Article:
He had just fed the crowd of 5 thousand with the 5 loaves and 2 fish. Jesus tells his disciples, “Go on ahead, I’ll finish saying good bye to the crowd and send them home. I’ll catch up” (Or something like that, I’m imagining and fleshing out some dialogue here and following:) Maybe the disciples were grateful, after all they must have had a long day passing out food and managing the crowd. Maybe some of them tried to stay with Jesus, insisting that he must be exhausted too and need not over exert himself. However it happened, the disciples were on the boat without Jesus. Matthew tells us that it was the 4th watch of the night, so very late at night or very early in the morning, depending on your view. The sun had probably not broken over the horizon, but dawn was not too far off. Enough light to see a shape coming toward the boat, even in the wind and waves.

Can you imagine the thoughts that went through the disciples’ minds? Scripture gives us one – a ghost. And what else could it be really? We all know that nothing can stand on liquid water. We know this fact so deeply it is not something we even ponder or debate. It seems our desire for survival forbids us from even testing the possibility. And yet, Jesus walked on water.

Walking on WaterEven more shocking is what happens next. Peter, in all his brashness, in his forthright, confident, and somewhat naive manner, commands Jesus! Can you picture yourself as one of the other disciples, listening to Peter? Have you ever seen people take a step away from someone who has just said something outrageous, silly or wrong as if to say “I’m not actually with that person who just messed up over there, don’t look at me please.” I kind of imagine that’s what the other disciples did. “What did he say? You didn’t actually mean that Peter. Jesus, he really didn’t mean it. Please Jesus, ghost, or whatever you are, don’t make us walk on the water too!”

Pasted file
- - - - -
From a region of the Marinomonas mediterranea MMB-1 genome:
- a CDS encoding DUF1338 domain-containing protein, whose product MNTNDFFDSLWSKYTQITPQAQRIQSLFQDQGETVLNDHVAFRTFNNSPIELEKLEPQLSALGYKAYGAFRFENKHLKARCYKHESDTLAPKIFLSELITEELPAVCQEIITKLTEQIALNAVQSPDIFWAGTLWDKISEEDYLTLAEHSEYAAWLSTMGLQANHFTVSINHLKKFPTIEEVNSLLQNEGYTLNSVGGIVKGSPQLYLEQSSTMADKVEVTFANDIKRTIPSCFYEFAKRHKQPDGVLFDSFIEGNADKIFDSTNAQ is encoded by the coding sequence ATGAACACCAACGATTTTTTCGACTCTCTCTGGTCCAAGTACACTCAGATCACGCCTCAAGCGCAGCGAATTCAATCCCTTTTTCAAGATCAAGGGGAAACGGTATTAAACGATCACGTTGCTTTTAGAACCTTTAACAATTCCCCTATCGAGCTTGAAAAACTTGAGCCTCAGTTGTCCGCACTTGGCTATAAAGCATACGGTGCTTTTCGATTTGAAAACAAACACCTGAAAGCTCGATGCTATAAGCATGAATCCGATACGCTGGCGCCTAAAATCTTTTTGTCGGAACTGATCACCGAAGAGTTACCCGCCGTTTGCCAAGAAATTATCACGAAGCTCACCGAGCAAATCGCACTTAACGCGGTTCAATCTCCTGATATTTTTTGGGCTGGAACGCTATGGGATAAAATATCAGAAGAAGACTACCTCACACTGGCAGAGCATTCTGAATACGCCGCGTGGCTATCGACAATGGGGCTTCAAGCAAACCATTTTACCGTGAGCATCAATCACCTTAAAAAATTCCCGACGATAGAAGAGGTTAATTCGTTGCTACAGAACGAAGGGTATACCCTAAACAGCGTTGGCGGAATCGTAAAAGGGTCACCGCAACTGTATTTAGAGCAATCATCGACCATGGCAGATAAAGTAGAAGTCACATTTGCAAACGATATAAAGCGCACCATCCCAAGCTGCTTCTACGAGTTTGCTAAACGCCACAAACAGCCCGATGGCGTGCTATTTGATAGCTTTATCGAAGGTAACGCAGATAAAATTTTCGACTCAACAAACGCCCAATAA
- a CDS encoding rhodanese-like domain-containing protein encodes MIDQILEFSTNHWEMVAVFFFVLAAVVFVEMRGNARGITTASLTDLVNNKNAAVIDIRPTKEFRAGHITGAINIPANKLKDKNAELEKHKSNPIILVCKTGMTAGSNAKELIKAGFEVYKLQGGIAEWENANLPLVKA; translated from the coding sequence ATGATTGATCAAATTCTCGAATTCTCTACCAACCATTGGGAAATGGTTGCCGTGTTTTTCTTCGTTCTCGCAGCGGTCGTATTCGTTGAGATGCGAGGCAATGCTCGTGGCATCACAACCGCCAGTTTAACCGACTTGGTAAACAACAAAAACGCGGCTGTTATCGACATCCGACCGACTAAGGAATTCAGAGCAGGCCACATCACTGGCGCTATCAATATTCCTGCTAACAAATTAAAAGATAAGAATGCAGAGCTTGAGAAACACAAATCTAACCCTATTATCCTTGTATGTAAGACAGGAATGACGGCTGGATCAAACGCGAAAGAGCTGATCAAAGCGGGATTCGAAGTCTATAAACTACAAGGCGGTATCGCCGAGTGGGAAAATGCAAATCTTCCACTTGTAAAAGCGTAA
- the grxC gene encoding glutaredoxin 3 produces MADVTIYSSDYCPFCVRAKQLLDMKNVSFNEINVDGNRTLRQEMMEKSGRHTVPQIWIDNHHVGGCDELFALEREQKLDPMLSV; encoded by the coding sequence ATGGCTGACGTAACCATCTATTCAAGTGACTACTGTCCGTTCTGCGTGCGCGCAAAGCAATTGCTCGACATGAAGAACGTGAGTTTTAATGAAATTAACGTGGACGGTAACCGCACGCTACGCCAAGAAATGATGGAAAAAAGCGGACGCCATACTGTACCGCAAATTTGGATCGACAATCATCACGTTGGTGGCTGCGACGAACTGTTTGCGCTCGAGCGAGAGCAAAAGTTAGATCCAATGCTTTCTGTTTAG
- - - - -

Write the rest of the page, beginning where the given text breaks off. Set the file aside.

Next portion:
Jesus, in the rendition I currently have playing in my head, smiles and shakes his head at Peter. He acquiesces to Peter’s request and commands him to come out on the water. Incredibly, Peter does. Remember, he has just witnessed Jesus feeding that huge crowd with a small amount of food. It truly was a miracle of enormous proportions and must have been fresh in Peter’s head. His belief in Jesus and who he was had been steadily growing. Matthew’s Gospel details numerous healings and teachings. In another instance in a boat, Jesus calms a storm. The disciple’s reaction is to question among themselves who Jesus really was.

Peter must have made a decision. In this moment, he has made a choice. No longer uncertain of who Jesus is, Peter boldly steps out of the boat. He is leaving behind the known, the understood and the safe. He is choosing to walk toward Jesus, even though the way was unsettling, uneven, and most definitely not solid. But Peter has made a choice. He must have believed that Jesus was more than just a man. He was convinced of it, or he would not have left the boat.

Once Peter was actually out of the boat, in his shock and amazement, he looked down. He doubted and that is when he began to sink. But Jesus, of course, reaches out his hand and pulls Peter up. Once back in the boat, this time the disciples do not question and wonder about who Jesus is. In Matthew’s Gospel, this is the first time that the disciples articulate that Jesus is the Son of God. Peter’s faith was the turning point.

Faith is a turning point in our lives. What do we believe in? Just how much do we believe it? Are we willing to get out of our boats – our places of safety, comfort, the known – and explore the places faith is calling us to walk. They may be places of discomfort, of the unknown, of being uncertain or perhaps even a bit afraid. Faith pushes us, it stretches us, is demands much of us. But in return, faith in God rewards us, brings us joy and peace and never, not even once, leaves us.